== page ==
Father Brown reveals his secret of capturing criminals in this passage from The Secret of Father Brown by G. K. Chesterton:

No man's really any good till he knows how bad he is, or might be; till he's realized exactly how much right he has to all this snobbery, and sneering, and talking about "criminals," as if they were apes in a forest ten thousand miles away; till he's got rid of all the dirty self-deception of talking about low types and deficient skulls; till he's squeezed out of his soul the last drop of the oil of the Pharisees; till his only hope is somehow or other to have captured one criminal and kept him safe and sane under his own hat.

Am I correct in understanding that Father Brown (the speaker of this quote) is saying that rather than disparage other "criminals," the one criminal that matters is himself (earlier he says entering into the mind of a criminal helps him to solve cases)?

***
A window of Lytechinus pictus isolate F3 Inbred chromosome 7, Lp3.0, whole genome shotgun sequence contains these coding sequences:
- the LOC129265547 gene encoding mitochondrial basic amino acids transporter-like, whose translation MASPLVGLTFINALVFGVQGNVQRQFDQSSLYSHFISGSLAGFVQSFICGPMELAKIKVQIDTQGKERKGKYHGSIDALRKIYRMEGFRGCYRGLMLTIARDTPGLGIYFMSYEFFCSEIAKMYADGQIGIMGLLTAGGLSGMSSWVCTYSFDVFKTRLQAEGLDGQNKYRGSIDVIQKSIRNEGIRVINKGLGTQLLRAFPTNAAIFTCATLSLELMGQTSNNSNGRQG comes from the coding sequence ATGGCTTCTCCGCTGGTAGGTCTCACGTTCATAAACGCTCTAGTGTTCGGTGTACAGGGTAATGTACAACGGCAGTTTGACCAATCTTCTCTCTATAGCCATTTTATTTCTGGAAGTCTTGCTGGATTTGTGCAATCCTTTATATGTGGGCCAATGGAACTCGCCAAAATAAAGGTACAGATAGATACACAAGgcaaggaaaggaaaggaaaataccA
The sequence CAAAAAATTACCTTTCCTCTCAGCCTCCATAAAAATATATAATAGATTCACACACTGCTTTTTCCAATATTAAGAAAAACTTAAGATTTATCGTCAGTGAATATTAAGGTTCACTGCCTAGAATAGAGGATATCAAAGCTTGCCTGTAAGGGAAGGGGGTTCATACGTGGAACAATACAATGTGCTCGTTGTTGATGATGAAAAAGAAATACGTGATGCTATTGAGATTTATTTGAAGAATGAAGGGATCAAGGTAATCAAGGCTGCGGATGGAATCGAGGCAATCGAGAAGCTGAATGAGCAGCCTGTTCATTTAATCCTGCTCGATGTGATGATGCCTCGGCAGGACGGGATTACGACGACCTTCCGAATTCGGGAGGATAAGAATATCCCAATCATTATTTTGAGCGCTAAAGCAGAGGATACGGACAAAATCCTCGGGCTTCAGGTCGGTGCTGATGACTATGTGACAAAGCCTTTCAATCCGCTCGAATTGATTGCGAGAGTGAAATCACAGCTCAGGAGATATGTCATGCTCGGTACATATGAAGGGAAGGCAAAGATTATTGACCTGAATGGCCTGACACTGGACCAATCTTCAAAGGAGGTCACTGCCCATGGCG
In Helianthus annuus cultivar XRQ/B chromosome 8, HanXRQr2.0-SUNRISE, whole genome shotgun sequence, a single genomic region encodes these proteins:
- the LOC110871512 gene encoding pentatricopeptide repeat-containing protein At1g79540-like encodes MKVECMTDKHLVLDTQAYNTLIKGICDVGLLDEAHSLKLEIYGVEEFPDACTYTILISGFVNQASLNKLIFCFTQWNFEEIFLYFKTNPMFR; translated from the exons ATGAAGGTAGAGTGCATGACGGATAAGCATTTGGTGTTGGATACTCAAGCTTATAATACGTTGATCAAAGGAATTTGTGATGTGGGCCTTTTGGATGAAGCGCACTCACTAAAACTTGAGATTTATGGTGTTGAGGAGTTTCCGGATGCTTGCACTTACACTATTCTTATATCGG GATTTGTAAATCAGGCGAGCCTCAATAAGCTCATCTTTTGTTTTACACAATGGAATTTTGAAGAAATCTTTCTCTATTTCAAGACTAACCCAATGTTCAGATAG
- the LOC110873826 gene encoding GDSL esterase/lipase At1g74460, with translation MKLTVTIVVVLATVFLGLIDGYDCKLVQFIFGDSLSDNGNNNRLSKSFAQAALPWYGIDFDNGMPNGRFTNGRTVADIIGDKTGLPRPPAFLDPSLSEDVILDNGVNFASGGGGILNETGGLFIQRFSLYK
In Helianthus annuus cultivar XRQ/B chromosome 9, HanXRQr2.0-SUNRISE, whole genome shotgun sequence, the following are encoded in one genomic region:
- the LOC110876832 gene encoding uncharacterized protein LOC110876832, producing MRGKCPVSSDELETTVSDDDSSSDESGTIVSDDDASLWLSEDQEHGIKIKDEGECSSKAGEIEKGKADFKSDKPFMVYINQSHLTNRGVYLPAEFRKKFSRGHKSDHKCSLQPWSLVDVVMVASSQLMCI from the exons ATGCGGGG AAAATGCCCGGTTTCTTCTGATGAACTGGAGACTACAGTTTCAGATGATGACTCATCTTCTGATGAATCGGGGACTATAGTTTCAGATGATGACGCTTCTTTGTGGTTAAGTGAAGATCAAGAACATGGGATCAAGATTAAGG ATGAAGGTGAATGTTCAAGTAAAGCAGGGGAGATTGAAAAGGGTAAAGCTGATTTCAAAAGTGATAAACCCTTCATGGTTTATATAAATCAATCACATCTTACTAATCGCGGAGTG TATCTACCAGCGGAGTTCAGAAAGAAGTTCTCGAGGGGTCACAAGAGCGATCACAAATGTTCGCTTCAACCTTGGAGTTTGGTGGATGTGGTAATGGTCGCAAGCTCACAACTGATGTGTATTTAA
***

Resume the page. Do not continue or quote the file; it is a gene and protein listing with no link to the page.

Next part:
What does it mean to keep this criminal "safe and sane" under his own hat? To make sure that he manages himself as a criminal first, before pursuing other criminals?

1 Answer 1


To the best of my understanding, Father Brown's quote (in its entirety) would ask that one first deal with my oneself. He would not have you deal with just yourself rather than others. He would have you deal with yourself before you deal with others so that you may understand the darkness within ourselves and also to be compassionate when dealing with others.

In this sense to keep oneself safe and sane is to keep ones decisions and darkness in check.

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